After we got our fill of scrambling over rocks and tromping through nature, we headed back to our campsite. Unfortunately, the guys had to leave our evening campfire, for an extremely important and legitimate reason: Fantasy Football. You see, Dry River Campground is located in the middle of a national forest, in the mountains, in a remote part of New Hampshire. We have been able to get cellular service through our Verizon hotspot or AT&T phone in literally every other place we’ve ever stayed. But the one time we actually needed it, we couldn’t get even the whisper of a signal, which meant that instead of drinking beers and drafting around a campfire, Jake and Matt had to drive to a ski resort hotel, where they still drank beer but which had no campfire. (We’re pretty sure the vacationing teenage girls at the hotel were impressed by the two bearded 30-somethings with stacks of paper and multiple electronic devices each, though.) The draft was bizarrely held at 8 p.m. on a Saturday night, so some camping time was missed, but at least they still made it back in time for some s’mores.
Meanwhile, the girls stayed behind to tend to the fire, and had the pleasure of listening in to our neighbors’ extremely loud conversations. The neighbors were on a “mancation” (“sausage weekend” must have been taken), and built themselves a gigantic bonfire so they could see while they played the card game Asshole. They also cursed like… well, like assholes.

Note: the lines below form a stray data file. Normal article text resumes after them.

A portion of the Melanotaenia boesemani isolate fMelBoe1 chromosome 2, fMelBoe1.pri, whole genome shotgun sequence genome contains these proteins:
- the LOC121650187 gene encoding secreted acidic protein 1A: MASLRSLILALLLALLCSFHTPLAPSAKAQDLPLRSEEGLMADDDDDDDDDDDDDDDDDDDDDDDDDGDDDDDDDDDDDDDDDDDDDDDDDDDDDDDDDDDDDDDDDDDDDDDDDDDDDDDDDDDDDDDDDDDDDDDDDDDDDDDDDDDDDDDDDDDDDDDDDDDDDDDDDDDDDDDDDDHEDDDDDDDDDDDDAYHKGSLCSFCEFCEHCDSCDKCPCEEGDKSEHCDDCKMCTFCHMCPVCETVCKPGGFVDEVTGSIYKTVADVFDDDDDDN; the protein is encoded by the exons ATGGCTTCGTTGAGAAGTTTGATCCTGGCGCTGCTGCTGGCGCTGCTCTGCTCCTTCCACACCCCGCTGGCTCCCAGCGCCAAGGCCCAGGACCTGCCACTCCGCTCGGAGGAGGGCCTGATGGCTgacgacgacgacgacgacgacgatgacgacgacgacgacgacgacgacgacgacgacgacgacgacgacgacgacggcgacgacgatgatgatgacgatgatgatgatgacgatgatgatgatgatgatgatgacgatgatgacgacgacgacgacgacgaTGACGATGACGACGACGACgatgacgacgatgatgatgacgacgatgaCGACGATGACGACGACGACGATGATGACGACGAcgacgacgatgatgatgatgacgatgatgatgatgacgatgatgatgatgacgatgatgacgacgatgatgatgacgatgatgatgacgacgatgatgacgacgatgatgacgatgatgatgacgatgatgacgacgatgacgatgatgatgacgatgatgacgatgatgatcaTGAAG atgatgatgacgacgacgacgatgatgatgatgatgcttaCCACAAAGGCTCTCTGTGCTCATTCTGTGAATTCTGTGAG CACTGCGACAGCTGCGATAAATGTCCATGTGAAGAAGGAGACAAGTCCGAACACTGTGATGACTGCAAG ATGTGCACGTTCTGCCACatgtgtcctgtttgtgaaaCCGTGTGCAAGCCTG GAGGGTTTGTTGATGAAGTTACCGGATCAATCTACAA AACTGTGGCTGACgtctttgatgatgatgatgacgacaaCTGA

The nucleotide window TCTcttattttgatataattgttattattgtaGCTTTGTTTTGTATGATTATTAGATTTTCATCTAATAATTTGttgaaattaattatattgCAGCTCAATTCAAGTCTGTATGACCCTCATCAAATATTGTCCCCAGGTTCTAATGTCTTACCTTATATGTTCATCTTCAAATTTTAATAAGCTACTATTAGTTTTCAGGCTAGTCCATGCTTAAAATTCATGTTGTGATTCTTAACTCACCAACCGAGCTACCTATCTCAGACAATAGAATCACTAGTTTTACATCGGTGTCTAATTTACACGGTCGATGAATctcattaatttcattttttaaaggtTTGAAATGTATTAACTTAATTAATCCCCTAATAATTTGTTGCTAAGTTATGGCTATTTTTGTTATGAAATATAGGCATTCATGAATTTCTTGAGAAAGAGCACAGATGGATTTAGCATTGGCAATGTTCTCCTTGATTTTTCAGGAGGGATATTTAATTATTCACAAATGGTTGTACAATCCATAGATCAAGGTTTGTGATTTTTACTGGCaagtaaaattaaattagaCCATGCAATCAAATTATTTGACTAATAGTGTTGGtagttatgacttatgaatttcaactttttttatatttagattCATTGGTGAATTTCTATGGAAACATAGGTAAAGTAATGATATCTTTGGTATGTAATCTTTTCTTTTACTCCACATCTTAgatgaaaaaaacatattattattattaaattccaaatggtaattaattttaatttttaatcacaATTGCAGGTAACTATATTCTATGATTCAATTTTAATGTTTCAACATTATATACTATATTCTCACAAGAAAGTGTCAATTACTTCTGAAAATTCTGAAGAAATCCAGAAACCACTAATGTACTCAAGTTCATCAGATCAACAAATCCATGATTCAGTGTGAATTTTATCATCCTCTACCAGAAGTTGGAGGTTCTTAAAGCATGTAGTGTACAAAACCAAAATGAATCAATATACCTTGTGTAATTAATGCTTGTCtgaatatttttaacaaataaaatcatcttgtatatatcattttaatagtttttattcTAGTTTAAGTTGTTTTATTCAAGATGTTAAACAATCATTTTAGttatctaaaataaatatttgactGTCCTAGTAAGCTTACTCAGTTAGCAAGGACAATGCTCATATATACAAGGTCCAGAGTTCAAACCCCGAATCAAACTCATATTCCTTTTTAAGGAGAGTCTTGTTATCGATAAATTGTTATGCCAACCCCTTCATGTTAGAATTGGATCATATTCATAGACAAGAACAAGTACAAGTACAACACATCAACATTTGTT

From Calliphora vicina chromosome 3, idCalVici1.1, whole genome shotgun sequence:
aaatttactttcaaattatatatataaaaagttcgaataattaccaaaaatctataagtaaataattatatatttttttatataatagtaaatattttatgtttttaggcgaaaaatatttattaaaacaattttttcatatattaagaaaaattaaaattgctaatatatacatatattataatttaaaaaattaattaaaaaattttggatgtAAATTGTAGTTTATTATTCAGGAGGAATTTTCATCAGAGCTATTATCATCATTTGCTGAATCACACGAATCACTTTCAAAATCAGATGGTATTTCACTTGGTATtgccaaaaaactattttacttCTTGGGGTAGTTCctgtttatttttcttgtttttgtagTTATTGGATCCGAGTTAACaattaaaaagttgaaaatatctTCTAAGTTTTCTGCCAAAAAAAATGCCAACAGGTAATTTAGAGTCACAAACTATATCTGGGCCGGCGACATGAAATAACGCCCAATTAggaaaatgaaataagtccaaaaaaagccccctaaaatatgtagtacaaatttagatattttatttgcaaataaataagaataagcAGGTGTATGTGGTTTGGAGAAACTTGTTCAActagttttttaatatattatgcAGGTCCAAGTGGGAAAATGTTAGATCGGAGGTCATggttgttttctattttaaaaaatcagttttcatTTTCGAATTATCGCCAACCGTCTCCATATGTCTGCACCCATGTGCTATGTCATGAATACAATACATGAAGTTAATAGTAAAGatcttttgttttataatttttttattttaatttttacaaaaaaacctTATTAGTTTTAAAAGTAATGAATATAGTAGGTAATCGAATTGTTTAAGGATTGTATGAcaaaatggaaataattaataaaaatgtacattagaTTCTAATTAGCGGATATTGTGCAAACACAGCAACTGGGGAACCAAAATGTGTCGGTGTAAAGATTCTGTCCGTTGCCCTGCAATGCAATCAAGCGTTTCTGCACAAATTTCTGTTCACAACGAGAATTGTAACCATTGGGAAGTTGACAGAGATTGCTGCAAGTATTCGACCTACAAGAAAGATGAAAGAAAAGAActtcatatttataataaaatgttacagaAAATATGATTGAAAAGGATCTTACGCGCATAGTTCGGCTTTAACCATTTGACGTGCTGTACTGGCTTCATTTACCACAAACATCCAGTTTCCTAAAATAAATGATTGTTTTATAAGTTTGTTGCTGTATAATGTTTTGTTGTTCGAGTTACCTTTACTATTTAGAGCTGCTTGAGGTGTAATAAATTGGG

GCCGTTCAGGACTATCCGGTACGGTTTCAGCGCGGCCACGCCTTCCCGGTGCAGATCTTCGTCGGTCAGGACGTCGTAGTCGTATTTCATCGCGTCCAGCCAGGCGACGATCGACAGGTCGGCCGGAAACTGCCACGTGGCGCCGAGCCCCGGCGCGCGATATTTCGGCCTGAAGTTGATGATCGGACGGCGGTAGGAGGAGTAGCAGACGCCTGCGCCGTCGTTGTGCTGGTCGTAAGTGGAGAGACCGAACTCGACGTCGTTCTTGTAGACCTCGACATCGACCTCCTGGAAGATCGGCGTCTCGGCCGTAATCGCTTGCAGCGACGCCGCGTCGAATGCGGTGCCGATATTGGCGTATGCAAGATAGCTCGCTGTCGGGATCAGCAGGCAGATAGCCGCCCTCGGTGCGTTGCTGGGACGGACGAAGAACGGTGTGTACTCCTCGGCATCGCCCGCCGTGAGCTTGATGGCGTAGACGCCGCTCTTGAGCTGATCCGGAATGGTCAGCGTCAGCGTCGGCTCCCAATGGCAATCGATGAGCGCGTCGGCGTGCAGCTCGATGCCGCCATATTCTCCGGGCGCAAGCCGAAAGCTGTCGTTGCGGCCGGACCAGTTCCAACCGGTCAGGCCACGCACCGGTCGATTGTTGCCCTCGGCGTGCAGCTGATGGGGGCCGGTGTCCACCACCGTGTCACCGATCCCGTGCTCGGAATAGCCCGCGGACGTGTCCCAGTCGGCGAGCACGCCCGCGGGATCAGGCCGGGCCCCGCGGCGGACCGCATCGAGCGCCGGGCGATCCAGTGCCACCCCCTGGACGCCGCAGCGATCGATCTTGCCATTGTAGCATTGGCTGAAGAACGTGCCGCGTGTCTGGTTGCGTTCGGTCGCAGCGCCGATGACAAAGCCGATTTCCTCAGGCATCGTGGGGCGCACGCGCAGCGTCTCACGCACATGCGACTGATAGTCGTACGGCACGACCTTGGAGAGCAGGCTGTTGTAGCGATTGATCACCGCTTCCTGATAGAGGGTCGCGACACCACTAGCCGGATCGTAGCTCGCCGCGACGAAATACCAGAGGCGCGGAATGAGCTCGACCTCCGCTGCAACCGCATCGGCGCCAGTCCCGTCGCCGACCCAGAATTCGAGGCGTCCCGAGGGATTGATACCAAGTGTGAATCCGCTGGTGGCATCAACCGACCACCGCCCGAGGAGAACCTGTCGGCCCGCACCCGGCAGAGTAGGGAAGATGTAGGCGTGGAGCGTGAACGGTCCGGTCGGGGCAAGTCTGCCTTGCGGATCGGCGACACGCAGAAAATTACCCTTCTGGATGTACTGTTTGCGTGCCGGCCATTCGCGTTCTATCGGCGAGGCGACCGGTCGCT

Way to represent the gender, fellas.
That was it for our short but sweet adventures in New Hampshire, and the next morning, we packed up to head to Vermont. Matt and Kate, ever the outdoorspersons, went hiking before they headed back to Boston. We… did not.
What’s next: Currently, we are in Marfa, Texas, a desert town with a population of 2,000, taking a weeklong break from travel and cranking out some blog posts. Next up is El Paso, where we look forward to mooching off of Jake’s mom.
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Shamefully missed a prior post? You can check them out below, but be warned: we can’t keep coddling you forever.
- Week 8.2: Maine, Part 2: The ReMaineder
- Week 8.1: Maine, Part 1
- Week 8: Womp, Womp
- Week 7: Cape Cod – It’s Gonna Rain
- Week 6: Road Through Rhode Island
- Week 5: Underwater
- Weeks 4-5: You Connect, I Cut
- Week 3.5: A Casino, An Art Park & A Lake
- Week 3: Watkins Glen is Magic
- Week 2: Ithaca is Gorges
- Week 1 (ish) Travelogue